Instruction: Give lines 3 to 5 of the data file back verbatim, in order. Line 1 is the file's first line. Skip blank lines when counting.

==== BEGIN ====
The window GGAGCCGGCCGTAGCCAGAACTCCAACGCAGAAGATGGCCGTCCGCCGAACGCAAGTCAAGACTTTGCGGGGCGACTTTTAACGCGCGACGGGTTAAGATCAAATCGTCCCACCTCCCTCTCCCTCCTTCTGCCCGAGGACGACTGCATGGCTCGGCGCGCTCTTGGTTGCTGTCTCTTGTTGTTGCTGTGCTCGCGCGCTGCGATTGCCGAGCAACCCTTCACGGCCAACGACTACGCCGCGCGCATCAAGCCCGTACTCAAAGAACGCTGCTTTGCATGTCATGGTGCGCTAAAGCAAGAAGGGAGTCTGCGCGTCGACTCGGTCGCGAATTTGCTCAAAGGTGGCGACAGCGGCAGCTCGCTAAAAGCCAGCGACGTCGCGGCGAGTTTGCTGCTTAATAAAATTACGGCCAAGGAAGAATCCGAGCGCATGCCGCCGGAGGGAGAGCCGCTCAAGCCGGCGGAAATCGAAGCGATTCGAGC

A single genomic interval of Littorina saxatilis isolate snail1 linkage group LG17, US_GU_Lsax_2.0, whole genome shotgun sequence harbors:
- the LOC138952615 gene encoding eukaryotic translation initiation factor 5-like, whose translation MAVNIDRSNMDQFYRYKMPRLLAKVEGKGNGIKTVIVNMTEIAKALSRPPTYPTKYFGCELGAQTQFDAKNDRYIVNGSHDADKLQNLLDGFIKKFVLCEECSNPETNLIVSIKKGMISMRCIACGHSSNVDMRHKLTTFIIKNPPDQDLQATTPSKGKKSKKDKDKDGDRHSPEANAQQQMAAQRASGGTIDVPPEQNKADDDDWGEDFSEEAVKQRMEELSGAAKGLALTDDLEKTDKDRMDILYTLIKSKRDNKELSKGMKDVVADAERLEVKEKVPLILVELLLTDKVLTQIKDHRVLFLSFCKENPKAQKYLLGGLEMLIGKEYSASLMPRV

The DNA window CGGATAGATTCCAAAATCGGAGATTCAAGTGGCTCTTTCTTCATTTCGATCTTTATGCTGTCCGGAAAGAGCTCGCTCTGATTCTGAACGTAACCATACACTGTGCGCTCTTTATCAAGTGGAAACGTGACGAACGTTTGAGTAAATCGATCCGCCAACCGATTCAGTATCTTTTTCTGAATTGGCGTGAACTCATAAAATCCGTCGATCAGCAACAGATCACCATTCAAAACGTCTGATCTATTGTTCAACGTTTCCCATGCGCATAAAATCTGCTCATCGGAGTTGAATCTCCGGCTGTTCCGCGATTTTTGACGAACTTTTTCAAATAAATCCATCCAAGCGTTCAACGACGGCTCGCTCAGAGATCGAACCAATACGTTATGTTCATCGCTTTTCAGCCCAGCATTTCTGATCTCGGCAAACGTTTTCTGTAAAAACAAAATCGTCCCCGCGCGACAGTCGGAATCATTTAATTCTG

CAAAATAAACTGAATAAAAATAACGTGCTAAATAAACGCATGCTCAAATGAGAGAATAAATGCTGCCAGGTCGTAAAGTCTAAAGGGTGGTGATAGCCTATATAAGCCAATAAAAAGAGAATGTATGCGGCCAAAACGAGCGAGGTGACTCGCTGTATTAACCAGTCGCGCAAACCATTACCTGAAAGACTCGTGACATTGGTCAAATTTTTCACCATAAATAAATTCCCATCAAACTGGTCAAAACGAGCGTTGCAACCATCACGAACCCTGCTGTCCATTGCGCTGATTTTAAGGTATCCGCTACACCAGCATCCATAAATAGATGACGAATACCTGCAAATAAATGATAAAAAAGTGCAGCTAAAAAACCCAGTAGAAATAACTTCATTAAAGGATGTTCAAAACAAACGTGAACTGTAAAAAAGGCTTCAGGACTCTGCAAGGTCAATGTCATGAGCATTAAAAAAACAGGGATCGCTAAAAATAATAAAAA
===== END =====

- the LOC138952615 gene encoding eukaryotic translation initiation factor 5-like, whose translation MAVNIDRSNMDQFYRYKMPRLLAKVEGKGNGIKTVIVNMTEIAKALSRPPTYPTKYFGCELGAQTQFDAKNDRYIVNGSHDADKLQNLLDGFIKKFVLCEECSNPETNLIVSIKKGMISMRCIACGHSSNVDMRHKLTTFIIKNPPDQDLQATTPSKGKKSKKDKDKDGDRHSPEANAQQQMAAQRASGGTIDVPPEQNKADDDDWGEDFSEEAVKQRMEELSGAAKGLALTDDLEKTDKDRMDILYTLIKSKRDNKELSKGMKDVVADAERLEVKEKVPLILVELLLTDKVLTQIKDHRVLFLSFCKENPKAQKYLLGGLEMLIGKEYSASLMPRV

The DNA window CGGATAGATTCCAAAATCGGAGATTCAAGTGGCTCTTTCTTCATTTCGATCTTTATGCTGTCCGGAAAGAGCTCGCTCTGATTCTGAACGTAACCATACACTGTGCGCTCTTTATCAAGTGGAAACGTGACGAACGTTTGAGTAAATCGATCCGCCAACCGATTCAGTATCTTTTTCTGAATTGGCGTGAACTCATAAAATCCGTCGATCAGCAACAGATCACCATTCAAAACGTCTGATCTATTGTTCAACGTTTCCCATGCGCATAAAATCTGCTCATCGGAGTTGAATCTCCGGCTGTTCCGCGATTTTTGACGAACTTTTTCAAATAAATCCATCCAAGCGTTCAACGACGGCTCGCTCAGAGATCGAACCAATACGTTATGTTCATCGCTTTTCAGCCCAGCATTTCTGATCTCGGCAAACGTTTTCTGTAAAAACAAAATCGTCCCCGCGCGACAGTCGGAATCATTTAATTCTG

CAAAATAAACTGAATAAAAATAACGTGCTAAATAAACGCATGCTCAAATGAGAGAATAAATGCTGCCAGGTCGTAAAGTCTAAAGGGTGGTGATAGCCTATATAAGCCAATAAAAAGAGAATGTATGCGGCCAAAACGAGCGAGGTGACTCGCTGTATTAACCAGTCGCGCAAACCATTACCTGAAAGACTCGTGACATTGGTCAAATTTTTCACCATAAATAAATTCCCATCAAACTGGTCAAAACGAGCGTTGCAACCATCACGAACCCTGCTGTCCATTGCGCTGATTTTAAGGTATCCGCTACACCAGCATCCATAAATAGATGACGAATACCTGCAAATAAATGATAAAAAAGTGCAGCTAAAAAACCCAGTAGAAATAACTTCATTAAAGGATGTTCAAAACAAACGTGAACTGTAAAAAAGGCTTCAGGACTCTGCAAGGTCAATGTCATGAGCATTAAAAAAACAGGGATCGCTAAAAATAATAAAAA